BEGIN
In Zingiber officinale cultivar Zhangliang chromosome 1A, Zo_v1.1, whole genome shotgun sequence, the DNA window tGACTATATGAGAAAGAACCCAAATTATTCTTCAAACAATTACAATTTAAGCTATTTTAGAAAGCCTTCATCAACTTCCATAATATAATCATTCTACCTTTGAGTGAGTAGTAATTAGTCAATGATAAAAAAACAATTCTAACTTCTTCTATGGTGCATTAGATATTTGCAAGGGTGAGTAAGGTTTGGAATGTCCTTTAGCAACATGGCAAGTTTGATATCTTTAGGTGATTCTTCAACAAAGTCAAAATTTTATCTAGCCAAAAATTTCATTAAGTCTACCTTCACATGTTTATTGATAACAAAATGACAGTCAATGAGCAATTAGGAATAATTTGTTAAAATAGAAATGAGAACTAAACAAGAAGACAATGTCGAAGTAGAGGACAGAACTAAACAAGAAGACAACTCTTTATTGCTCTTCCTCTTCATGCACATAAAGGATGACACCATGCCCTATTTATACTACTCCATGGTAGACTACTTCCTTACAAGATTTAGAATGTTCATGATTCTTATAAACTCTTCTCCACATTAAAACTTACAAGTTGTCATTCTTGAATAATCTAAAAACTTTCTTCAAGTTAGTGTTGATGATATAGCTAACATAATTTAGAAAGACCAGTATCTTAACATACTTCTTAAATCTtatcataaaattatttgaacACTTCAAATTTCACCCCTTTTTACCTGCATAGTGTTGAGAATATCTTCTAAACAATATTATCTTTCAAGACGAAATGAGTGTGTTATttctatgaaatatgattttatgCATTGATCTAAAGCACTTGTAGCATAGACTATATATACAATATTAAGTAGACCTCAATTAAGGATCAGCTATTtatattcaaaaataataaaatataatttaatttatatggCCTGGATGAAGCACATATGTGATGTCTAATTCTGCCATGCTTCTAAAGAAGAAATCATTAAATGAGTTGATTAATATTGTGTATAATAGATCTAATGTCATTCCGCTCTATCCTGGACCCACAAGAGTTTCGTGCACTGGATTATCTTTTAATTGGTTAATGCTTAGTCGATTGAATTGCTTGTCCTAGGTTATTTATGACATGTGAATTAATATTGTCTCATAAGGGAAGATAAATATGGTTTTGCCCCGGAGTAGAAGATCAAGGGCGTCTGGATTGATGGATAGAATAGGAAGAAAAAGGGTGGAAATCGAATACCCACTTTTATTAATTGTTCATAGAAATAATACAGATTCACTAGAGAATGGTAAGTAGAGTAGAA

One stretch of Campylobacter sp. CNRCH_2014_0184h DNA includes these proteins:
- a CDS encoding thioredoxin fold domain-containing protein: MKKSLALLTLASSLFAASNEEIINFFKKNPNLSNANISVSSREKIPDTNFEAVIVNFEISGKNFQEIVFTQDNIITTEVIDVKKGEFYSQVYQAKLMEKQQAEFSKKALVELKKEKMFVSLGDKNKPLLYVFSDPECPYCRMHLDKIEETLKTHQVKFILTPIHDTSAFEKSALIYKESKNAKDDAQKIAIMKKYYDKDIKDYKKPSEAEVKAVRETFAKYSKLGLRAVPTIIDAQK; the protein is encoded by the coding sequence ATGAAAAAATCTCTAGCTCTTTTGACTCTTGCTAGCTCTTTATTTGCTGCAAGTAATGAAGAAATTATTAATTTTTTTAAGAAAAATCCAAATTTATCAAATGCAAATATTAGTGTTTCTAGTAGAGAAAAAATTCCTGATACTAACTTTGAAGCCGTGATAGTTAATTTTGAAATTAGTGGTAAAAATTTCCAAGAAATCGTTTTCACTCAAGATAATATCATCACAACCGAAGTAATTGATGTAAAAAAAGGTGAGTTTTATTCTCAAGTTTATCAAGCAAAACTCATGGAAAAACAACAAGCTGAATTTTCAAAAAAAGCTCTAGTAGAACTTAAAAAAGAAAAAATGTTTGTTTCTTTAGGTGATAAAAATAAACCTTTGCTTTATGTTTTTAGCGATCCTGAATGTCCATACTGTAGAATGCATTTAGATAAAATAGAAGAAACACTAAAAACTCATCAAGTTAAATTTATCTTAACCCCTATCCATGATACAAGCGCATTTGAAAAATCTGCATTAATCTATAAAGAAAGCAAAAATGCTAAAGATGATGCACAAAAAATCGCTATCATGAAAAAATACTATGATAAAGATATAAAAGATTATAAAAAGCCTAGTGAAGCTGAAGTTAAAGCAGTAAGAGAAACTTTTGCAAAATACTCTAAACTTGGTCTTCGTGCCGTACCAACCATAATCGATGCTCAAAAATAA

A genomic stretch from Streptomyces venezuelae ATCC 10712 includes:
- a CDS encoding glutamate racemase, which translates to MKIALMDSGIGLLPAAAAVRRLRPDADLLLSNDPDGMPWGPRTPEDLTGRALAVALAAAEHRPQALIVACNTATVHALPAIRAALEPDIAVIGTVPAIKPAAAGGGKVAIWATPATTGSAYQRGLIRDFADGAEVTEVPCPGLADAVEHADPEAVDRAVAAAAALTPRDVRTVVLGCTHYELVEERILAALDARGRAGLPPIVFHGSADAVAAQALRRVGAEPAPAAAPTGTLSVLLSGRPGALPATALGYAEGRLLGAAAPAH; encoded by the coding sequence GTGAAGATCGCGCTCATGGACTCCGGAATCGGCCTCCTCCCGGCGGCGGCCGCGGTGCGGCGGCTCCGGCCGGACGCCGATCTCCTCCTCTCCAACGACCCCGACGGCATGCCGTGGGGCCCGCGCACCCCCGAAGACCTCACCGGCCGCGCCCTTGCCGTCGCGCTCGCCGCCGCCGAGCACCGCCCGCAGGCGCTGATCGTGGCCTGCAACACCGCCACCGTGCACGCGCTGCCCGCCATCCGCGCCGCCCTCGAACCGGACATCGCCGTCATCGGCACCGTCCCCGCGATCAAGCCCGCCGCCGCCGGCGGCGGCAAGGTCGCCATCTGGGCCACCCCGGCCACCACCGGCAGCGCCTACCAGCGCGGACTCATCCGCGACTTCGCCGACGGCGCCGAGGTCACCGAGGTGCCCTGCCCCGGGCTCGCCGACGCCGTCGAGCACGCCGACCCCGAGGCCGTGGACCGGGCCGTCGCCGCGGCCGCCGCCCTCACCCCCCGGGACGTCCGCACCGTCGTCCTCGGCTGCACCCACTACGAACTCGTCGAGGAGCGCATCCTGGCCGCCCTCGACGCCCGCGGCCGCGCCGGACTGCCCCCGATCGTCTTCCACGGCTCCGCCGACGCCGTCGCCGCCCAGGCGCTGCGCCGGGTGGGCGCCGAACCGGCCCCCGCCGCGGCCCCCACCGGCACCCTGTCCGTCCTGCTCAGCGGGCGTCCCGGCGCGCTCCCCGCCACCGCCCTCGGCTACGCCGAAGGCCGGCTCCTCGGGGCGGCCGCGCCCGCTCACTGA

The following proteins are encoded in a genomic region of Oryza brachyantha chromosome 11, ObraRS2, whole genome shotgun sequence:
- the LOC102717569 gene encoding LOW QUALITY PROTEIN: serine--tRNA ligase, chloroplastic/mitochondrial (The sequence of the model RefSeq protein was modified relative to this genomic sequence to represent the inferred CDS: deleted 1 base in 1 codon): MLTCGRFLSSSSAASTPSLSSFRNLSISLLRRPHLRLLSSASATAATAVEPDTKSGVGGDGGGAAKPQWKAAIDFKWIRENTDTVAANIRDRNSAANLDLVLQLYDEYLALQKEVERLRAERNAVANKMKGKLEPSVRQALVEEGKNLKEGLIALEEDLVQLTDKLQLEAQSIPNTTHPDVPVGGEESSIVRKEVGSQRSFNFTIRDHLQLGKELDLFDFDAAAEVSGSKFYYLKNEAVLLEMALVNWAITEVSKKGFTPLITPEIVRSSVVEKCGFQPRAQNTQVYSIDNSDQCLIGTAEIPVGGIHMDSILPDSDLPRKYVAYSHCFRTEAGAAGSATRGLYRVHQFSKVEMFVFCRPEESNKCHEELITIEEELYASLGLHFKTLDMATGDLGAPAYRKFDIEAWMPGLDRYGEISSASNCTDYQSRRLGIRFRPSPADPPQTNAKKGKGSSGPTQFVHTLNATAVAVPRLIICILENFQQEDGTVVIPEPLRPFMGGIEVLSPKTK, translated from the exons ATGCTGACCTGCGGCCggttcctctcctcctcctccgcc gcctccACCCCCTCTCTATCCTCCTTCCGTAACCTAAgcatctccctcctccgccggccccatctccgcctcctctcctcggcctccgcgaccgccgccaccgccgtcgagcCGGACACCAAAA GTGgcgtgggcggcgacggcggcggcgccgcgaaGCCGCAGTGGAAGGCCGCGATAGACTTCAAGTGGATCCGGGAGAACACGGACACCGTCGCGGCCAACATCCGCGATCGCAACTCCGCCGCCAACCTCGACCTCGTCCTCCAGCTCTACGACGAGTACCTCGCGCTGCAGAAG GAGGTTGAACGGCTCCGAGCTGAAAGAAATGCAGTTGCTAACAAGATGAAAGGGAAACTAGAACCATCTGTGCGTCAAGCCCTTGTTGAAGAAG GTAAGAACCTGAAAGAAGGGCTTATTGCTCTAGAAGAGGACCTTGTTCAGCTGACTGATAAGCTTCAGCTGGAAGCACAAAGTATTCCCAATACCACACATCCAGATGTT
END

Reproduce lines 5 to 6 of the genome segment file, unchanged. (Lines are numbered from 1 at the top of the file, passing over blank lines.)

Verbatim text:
- a CDS encoding glutamate racemase, which translates to MKIALMDSGIGLLPAAAAVRRLRPDADLLLSNDPDGMPWGPRTPEDLTGRALAVALAAAEHRPQALIVACNTATVHALPAIRAALEPDIAVIGTVPAIKPAAAGGGKVAIWATPATTGSAYQRGLIRDFADGAEVTEVPCPGLADAVEHADPEAVDRAVAAAAALTPRDVRTVVLGCTHYELVEERILAALDARGRAGLPPIVFHGSADAVAAQALRRVGAEPAPAAAPTGTLSVLLSGRPGALPATALGYAEGRLLGAAAPAH; encoded by the coding sequence GTGAAGATCGCGCTCATGGACTCCGGAATCGGCCTCCTCCCGGCGGCGGCCGCGGTGCGGCGGCTCCGGCCGGACGCCGATCTCCTCCTCTCCAACGACCCCGACGGCATGCCGTGGGGCCCGCGCACCCCCGAAGACCTCACCGGCCGCGCCCTTGCCGTCGCGCTCGCCGCCGCCGAGCACCGCCCGCAGGCGCTGATCGTGGCCTGCAACACCGCCACCGTGCACGCGCTGCCCGCCATCCGCGCCGCCCTCGAACCGGACATCGCCGTCATCGGCACCGTCCCCGCGATCAAGCCCGCCGCCGCCGGCGGCGGCAAGGTCGCCATCTGGGCCACCCCGGCCACCACCGGCAGCGCCTACCAGCGCGGACTCATCCGCGACTTCGCCGACGGCGCCGAGGTCACCGAGGTGCCCTGCCCCGGGCTCGCCGACGCCGTCGAGCACGCCGACCCCGAGGCCGTGGACCGGGCCGTCGCCGCGGCCGCCGCCCTCACCCCCCGGGACGTCCGCACCGTCGTCCTCGGCTGCACCCACTACGAACTCGTCGAGGAGCGCATCCTGGCCGCCCTCGACGCCCGCGGCCGCGCCGGACTGCCCCCGATCGTCTTCCACGGCTCCGCCGACGCCGTCGCCGCCCAGGCGCTGCGCCGGGTGGGCGCCGAACCGGCCCCCGCCGCGGCCCCCACCGGCACCCTGTCCGTCCTGCTCAGCGGGCGTCCCGGCGCGCTCCCCGCCACCGCCCTCGGCTACGCCGAAGGCCGGCTCCTCGGGGCGGCCGCGCCCGCTCACTGA

The following proteins are encoded in a genomic region of Oryza brachyantha chromosome 11, ObraRS2, whole genome shotgun sequence: